One year after it added Signals, a Twitter-like microblogging component, to its eponymous enterprise social networking and collaboration suite, Socialtext is giving users features to manage that stream of posts.
Version 4.0 of the Socialtext suite, released on Wednesday, lets users segment the Signals stream by creating channels, find Signals posts using a search engine, and slice their profile activity streams to view posts from specific groups and people.
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"Because of Signals' popularity, activity streams are becoming more voluminous, so we've added activity stream filtering," said Eugene Lee, Socialtext's CEO.
The new search engine is intended to let employees tap into the growing repository of data shared through Signals, especially valuable links to internal and external Web pages, Lee said.
Because Signals is designed exclusively for workplace communications, Socialtext users don't experience the same flood of irrelevant, frivolous posts as people who use Twitter for work, he said. "Signals provides much better value within the enterprise," Lee said.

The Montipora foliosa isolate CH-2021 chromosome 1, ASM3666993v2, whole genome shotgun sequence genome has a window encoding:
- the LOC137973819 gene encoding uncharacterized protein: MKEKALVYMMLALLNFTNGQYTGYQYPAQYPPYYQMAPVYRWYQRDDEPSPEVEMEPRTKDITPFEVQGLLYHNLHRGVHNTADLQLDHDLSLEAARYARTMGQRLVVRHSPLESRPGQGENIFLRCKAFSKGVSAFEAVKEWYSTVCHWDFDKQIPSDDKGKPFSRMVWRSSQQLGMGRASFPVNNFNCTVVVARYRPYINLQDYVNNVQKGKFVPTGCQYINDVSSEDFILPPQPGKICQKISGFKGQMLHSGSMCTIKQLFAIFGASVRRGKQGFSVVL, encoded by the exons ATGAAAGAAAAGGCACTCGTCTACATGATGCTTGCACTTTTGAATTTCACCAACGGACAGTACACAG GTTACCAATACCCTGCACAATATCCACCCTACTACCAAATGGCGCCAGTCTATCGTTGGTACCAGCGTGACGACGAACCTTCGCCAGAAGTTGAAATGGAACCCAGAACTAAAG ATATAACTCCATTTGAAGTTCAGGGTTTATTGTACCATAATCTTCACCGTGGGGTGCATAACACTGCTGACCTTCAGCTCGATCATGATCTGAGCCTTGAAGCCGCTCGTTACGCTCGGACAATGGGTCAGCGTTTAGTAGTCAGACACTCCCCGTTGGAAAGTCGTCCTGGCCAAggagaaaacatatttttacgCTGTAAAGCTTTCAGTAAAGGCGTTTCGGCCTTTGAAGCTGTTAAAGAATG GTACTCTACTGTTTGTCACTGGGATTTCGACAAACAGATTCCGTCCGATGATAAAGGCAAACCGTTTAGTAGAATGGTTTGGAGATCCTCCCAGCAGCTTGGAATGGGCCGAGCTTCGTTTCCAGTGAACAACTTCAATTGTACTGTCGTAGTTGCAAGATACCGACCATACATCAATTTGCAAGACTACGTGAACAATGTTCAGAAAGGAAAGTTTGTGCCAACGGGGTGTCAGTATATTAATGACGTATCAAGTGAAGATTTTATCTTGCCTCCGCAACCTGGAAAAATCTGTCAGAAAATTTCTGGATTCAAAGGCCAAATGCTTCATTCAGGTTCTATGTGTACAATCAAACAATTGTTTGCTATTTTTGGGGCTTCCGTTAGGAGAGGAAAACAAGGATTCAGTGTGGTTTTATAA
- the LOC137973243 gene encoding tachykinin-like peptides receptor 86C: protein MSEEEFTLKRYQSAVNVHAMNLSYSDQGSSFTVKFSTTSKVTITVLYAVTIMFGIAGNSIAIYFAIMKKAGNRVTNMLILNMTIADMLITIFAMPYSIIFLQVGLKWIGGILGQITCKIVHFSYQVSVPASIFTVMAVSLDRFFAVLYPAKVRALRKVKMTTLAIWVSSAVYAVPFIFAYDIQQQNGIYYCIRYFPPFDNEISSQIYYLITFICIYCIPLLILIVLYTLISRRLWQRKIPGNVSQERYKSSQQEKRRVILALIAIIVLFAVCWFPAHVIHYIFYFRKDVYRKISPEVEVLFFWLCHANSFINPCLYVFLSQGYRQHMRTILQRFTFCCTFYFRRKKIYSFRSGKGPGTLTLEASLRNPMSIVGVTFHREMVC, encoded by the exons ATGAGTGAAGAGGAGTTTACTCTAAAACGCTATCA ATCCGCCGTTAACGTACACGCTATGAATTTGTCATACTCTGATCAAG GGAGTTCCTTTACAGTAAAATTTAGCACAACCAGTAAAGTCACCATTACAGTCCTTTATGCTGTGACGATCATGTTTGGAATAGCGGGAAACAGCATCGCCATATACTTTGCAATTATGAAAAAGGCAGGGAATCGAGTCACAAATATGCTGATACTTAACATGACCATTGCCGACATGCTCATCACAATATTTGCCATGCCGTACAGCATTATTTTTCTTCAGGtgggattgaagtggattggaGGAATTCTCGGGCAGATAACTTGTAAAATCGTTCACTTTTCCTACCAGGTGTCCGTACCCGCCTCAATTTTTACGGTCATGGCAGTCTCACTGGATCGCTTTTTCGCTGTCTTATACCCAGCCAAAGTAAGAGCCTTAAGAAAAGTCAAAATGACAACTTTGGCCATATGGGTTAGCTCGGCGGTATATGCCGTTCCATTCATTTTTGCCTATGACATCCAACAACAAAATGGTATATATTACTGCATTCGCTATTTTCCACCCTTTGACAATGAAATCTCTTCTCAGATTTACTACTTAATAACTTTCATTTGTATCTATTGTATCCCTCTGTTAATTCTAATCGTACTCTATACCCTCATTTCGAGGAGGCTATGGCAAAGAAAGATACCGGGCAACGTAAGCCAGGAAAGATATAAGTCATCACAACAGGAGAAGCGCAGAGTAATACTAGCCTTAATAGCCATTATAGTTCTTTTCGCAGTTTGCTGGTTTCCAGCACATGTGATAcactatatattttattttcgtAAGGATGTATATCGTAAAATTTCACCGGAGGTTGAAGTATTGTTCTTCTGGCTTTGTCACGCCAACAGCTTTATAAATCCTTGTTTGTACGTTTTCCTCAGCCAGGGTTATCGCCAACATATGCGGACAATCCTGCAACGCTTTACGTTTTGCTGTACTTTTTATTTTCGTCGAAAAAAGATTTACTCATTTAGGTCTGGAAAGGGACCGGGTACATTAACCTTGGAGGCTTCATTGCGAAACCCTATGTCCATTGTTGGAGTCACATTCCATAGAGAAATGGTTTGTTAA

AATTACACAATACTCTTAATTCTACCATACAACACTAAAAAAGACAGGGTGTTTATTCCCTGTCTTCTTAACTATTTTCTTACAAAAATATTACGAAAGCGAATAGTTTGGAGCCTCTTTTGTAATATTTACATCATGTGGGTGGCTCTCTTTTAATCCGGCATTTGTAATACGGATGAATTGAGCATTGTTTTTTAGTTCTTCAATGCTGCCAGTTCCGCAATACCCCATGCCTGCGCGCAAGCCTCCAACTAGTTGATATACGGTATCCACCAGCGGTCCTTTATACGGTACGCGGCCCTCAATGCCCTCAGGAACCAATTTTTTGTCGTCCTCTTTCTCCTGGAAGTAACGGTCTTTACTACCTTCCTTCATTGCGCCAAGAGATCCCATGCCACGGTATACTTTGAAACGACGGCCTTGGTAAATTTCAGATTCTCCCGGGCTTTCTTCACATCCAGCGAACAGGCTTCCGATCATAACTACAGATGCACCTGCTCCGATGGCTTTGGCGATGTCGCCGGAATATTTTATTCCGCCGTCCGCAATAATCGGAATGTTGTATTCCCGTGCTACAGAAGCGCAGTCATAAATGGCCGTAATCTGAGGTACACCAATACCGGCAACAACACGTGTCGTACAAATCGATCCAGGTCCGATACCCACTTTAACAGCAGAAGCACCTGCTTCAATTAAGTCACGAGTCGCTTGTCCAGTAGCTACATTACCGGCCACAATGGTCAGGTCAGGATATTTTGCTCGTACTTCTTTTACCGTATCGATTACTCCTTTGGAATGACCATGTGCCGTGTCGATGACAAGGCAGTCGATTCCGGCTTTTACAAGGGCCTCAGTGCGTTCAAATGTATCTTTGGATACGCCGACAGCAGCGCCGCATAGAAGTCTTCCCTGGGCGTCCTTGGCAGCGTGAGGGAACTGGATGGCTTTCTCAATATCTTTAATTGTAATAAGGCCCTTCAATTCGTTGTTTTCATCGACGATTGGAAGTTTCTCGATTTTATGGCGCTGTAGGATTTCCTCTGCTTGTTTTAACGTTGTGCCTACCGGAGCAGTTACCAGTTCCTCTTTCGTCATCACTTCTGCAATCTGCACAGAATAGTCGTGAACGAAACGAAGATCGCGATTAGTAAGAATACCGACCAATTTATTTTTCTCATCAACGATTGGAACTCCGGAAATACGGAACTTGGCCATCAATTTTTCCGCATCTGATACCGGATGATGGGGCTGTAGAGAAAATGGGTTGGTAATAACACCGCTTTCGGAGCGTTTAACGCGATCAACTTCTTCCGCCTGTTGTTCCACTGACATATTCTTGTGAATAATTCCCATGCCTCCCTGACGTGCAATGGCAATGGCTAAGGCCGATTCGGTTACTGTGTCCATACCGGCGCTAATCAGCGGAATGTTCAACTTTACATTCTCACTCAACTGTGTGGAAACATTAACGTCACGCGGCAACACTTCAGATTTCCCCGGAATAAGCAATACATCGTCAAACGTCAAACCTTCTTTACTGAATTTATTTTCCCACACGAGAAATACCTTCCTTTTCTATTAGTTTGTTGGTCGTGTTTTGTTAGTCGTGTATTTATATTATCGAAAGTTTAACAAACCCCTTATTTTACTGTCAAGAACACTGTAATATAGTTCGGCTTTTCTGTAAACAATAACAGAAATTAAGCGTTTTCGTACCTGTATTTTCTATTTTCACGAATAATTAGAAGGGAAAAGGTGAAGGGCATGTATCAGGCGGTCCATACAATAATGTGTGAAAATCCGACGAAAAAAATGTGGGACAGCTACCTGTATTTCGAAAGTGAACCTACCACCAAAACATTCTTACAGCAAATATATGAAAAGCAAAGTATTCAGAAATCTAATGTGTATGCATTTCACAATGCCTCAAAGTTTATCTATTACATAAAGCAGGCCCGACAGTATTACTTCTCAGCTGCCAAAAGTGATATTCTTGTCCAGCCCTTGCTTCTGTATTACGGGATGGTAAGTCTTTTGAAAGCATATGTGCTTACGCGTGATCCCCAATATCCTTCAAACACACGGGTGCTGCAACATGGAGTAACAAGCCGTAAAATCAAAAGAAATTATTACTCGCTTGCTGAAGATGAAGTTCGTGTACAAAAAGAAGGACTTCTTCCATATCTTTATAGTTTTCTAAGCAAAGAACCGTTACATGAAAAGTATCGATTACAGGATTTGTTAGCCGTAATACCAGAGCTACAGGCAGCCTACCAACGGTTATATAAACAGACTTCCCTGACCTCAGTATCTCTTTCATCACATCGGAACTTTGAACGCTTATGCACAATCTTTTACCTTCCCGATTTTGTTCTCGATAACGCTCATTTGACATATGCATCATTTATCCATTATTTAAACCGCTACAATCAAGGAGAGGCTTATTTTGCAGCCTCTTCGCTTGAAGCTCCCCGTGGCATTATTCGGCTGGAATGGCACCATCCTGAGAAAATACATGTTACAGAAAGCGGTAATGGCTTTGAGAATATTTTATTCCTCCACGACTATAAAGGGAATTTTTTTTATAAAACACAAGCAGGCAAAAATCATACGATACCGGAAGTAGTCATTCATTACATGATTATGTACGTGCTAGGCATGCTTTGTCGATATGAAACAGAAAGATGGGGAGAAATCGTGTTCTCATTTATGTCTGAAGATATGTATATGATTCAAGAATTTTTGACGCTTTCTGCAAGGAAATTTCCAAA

The new version also gives users the ability to create collaborative groups. Unlike conventional discussion forums, a Socialtext group can have its own home page, populated with its activity notifications from members, its own Signals stream channel and its own workspaces.
Administrators can assign various levels of privacy and access controls to groups, as well as integrate them with the company's enterprise directory.
Socialtext is one of a new breed of business collaboration vendors whose software is referred to generally as Enterprise 2.0. These new collaboration suites adapt Web 2.0 consumer online services, like blogs, wikis, discussion forums, syndication feeds, social networks and microblogging, for a workplace setting. Other players in this space include Jive and NewsGator.
"The theory behind Enterprise 2.0, which is that social software leads to faster adoption and more sharing [among end users], than traditional enteprise applications has really started paying off. The familiarity that enterprise users have in their consumer lives with things like Twitter are really [boosting] Enterprise 2.0," Lee said.
Socialtext has about 6,500 customers, including Symantec, Mayo Clinic, McGraw-Hill, and The Washington Post.